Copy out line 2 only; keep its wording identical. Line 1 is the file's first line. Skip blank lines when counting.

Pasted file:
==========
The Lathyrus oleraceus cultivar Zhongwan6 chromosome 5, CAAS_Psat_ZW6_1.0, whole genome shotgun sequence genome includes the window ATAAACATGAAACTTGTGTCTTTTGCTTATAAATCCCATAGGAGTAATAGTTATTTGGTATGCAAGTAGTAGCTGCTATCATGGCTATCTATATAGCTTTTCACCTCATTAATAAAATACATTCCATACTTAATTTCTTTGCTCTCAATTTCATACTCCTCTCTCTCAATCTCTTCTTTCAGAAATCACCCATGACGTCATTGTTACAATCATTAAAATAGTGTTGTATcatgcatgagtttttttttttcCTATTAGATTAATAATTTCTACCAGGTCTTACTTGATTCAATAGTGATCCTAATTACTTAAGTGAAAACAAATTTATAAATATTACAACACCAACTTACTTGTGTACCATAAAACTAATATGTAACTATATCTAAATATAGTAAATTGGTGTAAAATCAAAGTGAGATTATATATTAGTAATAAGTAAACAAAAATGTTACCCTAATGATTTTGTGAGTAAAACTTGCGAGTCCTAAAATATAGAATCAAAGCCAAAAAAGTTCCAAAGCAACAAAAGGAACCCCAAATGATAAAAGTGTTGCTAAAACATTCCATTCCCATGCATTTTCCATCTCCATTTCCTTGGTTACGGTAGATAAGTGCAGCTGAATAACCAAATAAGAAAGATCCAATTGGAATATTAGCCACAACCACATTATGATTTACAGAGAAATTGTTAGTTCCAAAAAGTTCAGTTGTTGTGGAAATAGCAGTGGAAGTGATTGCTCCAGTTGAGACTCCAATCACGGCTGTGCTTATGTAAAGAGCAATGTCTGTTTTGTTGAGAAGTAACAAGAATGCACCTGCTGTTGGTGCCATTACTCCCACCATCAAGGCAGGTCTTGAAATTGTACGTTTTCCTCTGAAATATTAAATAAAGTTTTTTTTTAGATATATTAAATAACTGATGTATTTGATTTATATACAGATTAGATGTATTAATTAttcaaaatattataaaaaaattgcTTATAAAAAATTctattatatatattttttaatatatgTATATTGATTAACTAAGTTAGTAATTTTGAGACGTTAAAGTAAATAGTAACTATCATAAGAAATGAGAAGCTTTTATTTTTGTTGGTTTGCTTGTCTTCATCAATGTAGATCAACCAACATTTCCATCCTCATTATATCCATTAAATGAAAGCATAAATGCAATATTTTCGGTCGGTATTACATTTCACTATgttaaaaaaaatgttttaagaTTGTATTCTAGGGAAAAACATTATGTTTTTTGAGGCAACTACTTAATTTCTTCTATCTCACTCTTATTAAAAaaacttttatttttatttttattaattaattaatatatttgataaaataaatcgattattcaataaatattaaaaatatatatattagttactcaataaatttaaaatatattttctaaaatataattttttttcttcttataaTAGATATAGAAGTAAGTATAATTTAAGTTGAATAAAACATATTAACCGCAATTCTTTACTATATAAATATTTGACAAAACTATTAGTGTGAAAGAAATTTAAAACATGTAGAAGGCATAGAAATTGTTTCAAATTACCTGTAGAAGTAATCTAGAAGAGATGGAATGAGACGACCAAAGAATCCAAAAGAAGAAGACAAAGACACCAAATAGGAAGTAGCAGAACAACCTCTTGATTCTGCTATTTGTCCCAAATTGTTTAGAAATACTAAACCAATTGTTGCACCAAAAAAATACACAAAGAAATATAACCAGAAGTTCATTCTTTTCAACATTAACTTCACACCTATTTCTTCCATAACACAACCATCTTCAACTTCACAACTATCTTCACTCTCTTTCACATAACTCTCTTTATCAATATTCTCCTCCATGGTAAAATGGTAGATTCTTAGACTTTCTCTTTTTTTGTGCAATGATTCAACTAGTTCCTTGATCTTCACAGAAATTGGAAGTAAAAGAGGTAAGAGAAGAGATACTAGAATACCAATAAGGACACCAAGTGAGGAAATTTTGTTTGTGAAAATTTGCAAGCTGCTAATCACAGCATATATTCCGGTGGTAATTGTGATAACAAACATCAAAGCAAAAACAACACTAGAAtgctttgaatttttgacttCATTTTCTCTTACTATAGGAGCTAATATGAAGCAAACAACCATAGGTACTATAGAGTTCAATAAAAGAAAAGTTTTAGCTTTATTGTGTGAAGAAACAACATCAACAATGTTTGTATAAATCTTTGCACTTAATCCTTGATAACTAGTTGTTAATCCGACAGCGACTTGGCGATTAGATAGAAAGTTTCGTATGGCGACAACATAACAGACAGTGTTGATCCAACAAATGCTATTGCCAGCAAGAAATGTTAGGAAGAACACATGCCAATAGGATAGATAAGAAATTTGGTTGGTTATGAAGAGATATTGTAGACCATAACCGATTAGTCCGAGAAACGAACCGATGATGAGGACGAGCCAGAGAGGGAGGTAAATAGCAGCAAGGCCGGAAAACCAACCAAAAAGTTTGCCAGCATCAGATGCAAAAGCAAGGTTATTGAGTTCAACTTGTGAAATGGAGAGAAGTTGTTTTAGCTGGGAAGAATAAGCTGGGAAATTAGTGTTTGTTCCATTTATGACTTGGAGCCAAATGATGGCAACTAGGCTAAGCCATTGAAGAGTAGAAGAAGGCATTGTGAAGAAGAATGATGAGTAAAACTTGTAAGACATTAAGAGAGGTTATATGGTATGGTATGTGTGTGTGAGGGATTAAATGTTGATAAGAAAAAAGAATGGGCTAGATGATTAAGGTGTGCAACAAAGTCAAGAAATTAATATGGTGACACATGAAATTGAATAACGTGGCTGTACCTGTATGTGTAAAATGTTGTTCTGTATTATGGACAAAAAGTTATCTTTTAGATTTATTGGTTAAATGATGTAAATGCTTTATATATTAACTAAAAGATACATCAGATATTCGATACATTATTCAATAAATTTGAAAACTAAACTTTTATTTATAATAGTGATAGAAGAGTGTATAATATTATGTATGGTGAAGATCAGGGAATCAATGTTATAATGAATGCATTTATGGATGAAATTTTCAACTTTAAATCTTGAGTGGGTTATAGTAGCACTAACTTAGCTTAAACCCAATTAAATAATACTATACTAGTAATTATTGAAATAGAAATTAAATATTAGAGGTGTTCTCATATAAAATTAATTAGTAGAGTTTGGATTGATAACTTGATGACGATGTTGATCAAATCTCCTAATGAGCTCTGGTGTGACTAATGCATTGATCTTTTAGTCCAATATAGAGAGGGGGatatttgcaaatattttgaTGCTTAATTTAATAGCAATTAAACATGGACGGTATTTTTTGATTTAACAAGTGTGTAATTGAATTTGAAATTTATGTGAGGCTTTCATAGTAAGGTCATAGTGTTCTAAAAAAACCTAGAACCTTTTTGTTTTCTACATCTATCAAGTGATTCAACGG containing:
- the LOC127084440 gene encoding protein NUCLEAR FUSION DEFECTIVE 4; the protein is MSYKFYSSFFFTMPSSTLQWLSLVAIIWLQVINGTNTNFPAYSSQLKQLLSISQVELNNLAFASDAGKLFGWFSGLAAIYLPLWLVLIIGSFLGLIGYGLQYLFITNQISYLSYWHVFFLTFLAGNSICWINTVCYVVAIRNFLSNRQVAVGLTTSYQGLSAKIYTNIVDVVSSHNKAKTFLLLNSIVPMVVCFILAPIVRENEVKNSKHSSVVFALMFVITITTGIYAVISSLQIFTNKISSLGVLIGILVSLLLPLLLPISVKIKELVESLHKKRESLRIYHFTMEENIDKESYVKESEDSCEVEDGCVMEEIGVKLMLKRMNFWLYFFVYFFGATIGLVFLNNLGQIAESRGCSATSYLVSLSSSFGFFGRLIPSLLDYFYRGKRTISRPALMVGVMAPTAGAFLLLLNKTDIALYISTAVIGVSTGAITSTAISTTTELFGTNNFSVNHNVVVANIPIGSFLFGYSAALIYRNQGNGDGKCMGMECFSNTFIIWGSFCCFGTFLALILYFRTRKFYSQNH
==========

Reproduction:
- the LOC127084440 gene encoding protein NUCLEAR FUSION DEFECTIVE 4; the protein is MSYKFYSSFFFTMPSSTLQWLSLVAIIWLQVINGTNTNFPAYSSQLKQLLSISQVELNNLAFASDAGKLFGWFSGLAAIYLPLWLVLIIGSFLGLIGYGLQYLFITNQISYLSYWHVFFLTFLAGNSICWINTVCYVVAIRNFLSNRQVAVGLTTSYQGLSAKIYTNIVDVVSSHNKAKTFLLLNSIVPMVVCFILAPIVRENEVKNSKHSSVVFALMFVITITTGIYAVISSLQIFTNKISSLGVLIGILVSLLLPLLLPISVKIKELVESLHKKRESLRIYHFTMEENIDKESYVKESEDSCEVEDGCVMEEIGVKLMLKRMNFWLYFFVYFFGATIGLVFLNNLGQIAESRGCSATSYLVSLSSSFGFFGRLIPSLLDYFYRGKRTISRPALMVGVMAPTAGAFLLLLNKTDIALYISTAVIGVSTGAITSTAISTTTELFGTNNFSVNHNVVVANIPIGSFLFGYSAALIYRNQGNGDGKCMGMECFSNTFIIWGSFCCFGTFLALILYFRTRKFYSQNH